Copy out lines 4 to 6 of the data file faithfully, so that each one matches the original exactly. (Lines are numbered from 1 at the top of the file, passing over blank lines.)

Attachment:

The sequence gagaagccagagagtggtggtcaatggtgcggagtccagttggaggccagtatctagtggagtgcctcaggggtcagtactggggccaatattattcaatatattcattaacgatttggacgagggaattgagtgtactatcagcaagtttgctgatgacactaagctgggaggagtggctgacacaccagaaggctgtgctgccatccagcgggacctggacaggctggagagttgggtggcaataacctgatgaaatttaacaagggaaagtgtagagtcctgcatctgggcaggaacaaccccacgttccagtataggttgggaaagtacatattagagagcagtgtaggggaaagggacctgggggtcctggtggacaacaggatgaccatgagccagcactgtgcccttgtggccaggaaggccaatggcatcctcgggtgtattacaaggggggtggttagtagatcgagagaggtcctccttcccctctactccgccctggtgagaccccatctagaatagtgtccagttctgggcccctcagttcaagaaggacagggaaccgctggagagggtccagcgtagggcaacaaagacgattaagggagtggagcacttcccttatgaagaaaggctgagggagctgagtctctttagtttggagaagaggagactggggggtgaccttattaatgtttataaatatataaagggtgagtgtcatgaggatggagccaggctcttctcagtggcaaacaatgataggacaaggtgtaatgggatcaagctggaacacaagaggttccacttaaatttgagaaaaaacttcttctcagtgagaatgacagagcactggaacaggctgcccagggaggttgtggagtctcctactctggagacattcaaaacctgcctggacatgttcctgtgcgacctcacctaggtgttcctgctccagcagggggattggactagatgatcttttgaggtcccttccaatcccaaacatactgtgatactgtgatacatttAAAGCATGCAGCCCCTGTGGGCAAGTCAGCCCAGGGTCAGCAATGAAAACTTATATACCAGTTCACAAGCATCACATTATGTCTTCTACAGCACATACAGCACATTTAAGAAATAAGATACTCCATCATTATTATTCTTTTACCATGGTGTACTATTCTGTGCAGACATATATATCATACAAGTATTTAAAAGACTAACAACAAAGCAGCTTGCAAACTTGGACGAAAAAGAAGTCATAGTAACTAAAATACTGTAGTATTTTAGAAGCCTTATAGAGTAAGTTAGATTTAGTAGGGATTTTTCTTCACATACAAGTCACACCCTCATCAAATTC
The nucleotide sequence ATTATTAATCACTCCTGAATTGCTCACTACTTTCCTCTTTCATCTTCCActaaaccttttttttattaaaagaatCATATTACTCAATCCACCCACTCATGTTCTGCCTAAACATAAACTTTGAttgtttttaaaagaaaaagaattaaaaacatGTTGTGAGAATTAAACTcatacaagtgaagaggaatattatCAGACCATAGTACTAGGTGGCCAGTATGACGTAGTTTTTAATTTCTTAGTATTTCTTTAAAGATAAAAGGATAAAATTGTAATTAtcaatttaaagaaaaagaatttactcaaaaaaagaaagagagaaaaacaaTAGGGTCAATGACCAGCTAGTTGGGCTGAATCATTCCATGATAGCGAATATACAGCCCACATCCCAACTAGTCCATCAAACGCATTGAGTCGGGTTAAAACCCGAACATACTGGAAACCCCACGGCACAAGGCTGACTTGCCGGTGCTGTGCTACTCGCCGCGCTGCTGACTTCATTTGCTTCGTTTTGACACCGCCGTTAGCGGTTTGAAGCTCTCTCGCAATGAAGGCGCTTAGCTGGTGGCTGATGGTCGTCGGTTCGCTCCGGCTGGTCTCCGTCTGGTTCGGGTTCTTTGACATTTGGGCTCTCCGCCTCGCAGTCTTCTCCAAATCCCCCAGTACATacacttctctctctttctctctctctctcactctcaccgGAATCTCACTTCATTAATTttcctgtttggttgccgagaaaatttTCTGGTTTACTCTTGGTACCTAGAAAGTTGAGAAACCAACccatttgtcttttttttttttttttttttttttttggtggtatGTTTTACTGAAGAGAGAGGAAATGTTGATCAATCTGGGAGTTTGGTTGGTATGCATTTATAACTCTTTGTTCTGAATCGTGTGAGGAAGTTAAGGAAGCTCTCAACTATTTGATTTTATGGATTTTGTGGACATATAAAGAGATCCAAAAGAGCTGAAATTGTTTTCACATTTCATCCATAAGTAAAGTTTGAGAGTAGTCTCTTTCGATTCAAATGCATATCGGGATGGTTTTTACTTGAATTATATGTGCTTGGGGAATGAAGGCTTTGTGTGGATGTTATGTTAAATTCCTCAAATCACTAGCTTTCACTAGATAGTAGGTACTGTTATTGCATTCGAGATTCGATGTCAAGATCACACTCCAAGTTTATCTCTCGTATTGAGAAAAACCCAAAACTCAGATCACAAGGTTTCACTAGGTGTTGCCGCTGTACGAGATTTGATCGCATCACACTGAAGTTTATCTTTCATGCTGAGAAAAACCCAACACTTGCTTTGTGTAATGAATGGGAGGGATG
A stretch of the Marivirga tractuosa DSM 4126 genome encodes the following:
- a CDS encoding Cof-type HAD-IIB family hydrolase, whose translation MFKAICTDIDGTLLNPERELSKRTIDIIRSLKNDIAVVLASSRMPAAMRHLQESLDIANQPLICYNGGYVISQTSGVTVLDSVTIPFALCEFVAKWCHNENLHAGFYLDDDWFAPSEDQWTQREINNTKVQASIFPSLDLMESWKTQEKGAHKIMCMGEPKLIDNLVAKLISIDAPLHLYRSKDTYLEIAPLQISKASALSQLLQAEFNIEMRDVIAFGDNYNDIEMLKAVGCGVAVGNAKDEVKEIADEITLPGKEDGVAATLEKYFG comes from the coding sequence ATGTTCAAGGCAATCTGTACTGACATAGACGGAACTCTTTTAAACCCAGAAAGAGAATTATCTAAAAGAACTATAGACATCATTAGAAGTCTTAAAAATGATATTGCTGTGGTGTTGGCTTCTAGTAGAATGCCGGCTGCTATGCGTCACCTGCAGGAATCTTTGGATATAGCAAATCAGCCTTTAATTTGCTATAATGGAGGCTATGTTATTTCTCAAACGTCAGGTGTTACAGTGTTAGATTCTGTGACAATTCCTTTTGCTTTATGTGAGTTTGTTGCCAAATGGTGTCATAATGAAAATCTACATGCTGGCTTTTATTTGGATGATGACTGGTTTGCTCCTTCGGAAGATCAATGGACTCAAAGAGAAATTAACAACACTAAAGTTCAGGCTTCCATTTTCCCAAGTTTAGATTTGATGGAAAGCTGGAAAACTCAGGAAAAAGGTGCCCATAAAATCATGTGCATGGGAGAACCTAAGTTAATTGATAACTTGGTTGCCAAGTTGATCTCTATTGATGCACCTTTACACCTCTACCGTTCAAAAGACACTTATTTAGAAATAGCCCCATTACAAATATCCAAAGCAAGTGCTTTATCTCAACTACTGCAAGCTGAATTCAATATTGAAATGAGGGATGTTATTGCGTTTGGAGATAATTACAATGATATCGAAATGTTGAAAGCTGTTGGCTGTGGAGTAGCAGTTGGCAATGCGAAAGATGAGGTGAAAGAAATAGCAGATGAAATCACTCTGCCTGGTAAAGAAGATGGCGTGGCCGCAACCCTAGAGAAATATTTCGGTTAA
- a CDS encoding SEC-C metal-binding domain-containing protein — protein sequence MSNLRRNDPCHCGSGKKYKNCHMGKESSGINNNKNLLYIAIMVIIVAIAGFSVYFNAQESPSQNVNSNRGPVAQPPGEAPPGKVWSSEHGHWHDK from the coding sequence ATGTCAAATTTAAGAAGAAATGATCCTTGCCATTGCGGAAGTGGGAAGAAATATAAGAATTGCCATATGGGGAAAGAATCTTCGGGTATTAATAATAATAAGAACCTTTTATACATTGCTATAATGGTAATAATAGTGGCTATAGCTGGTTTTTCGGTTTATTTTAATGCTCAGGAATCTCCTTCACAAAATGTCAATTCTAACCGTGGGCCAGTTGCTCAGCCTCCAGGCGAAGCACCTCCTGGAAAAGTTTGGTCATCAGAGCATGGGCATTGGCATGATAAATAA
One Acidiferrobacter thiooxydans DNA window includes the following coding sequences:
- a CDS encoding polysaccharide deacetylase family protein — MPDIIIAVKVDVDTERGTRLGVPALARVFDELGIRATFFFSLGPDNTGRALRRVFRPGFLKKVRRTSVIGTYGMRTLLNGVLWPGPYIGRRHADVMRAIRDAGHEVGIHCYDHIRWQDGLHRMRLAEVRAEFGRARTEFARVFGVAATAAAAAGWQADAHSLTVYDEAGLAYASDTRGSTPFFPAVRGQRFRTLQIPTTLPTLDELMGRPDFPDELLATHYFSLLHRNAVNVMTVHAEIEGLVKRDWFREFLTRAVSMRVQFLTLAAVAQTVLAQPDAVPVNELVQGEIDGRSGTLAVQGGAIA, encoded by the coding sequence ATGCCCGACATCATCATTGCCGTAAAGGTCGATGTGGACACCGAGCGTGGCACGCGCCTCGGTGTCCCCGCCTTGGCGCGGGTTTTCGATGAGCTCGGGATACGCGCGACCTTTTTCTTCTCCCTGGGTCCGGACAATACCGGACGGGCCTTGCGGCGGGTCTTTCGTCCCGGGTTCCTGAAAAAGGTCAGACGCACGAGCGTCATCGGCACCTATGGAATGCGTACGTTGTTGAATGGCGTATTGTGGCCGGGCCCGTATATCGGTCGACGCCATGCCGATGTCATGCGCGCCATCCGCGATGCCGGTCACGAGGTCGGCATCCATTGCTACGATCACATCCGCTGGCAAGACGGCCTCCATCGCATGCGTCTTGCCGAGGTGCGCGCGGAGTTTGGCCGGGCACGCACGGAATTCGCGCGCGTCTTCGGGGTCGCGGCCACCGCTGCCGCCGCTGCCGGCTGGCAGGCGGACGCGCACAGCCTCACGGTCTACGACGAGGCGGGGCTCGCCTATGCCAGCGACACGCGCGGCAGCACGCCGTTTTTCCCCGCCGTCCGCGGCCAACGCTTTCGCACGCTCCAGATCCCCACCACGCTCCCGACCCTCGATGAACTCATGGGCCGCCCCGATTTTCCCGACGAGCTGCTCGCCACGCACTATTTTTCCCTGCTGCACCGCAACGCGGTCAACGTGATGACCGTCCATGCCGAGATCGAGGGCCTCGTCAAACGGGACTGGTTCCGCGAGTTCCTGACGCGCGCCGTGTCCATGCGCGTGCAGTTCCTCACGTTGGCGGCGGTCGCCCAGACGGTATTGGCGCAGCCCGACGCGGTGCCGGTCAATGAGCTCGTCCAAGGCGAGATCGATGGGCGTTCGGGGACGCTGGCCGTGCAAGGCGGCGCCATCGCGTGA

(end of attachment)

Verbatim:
- a CDS encoding Cof-type HAD-IIB family hydrolase, whose translation MFKAICTDIDGTLLNPERELSKRTIDIIRSLKNDIAVVLASSRMPAAMRHLQESLDIANQPLICYNGGYVISQTSGVTVLDSVTIPFALCEFVAKWCHNENLHAGFYLDDDWFAPSEDQWTQREINNTKVQASIFPSLDLMESWKTQEKGAHKIMCMGEPKLIDNLVAKLISIDAPLHLYRSKDTYLEIAPLQISKASALSQLLQAEFNIEMRDVIAFGDNYNDIEMLKAVGCGVAVGNAKDEVKEIADEITLPGKEDGVAATLEKYFG comes from the coding sequence ATGTTCAAGGCAATCTGTACTGACATAGACGGAACTCTTTTAAACCCAGAAAGAGAATTATCTAAAAGAACTATAGACATCATTAGAAGTCTTAAAAATGATATTGCTGTGGTGTTGGCTTCTAGTAGAATGCCGGCTGCTATGCGTCACCTGCAGGAATCTTTGGATATAGCAAATCAGCCTTTAATTTGCTATAATGGAGGCTATGTTATTTCTCAAACGTCAGGTGTTACAGTGTTAGATTCTGTGACAATTCCTTTTGCTTTATGTGAGTTTGTTGCCAAATGGTGTCATAATGAAAATCTACATGCTGGCTTTTATTTGGATGATGACTGGTTTGCTCCTTCGGAAGATCAATGGACTCAAAGAGAAATTAACAACACTAAAGTTCAGGCTTCCATTTTCCCAAGTTTAGATTTGATGGAAAGCTGGAAAACTCAGGAAAAAGGTGCCCATAAAATCATGTGCATGGGAGAACCTAAGTTAATTGATAACTTGGTTGCCAAGTTGATCTCTATTGATGCACCTTTACACCTCTACCGTTCAAAAGACACTTATTTAGAAATAGCCCCATTACAAATATCCAAAGCAAGTGCTTTATCTCAACTACTGCAAGCTGAATTCAATATTGAAATGAGGGATGTTATTGCGTTTGGAGATAATTACAATGATATCGAAATGTTGAAAGCTGTTGGCTGTGGAGTAGCAGTTGGCAATGCGAAAGATGAGGTGAAAGAAATAGCAGATGAAATCACTCTGCCTGGTAAAGAAGATGGCGTGGCCGCAACCCTAGAGAAATATTTCGGTTAA
- a CDS encoding SEC-C metal-binding domain-containing protein — protein sequence MSNLRRNDPCHCGSGKKYKNCHMGKESSGINNNKNLLYIAIMVIIVAIAGFSVYFNAQESPSQNVNSNRGPVAQPPGEAPPGKVWSSEHGHWHDK from the coding sequence ATGTCAAATTTAAGAAGAAATGATCCTTGCCATTGCGGAAGTGGGAAGAAATATAAGAATTGCCATATGGGGAAAGAATCTTCGGGTATTAATAATAATAAGAACCTTTTATACATTGCTATAATGGTAATAATAGTGGCTATAGCTGGTTTTTCGGTTTATTTTAATGCTCAGGAATCTCCTTCACAAAATGTCAATTCTAACCGTGGGCCAGTTGCTCAGCCTCCAGGCGAAGCACCTCCTGGAAAAGTTTGGTCATCAGAGCATGGGCATTGGCATGATAAATAA
One Acidiferrobacter thiooxydans DNA window includes the following coding sequences: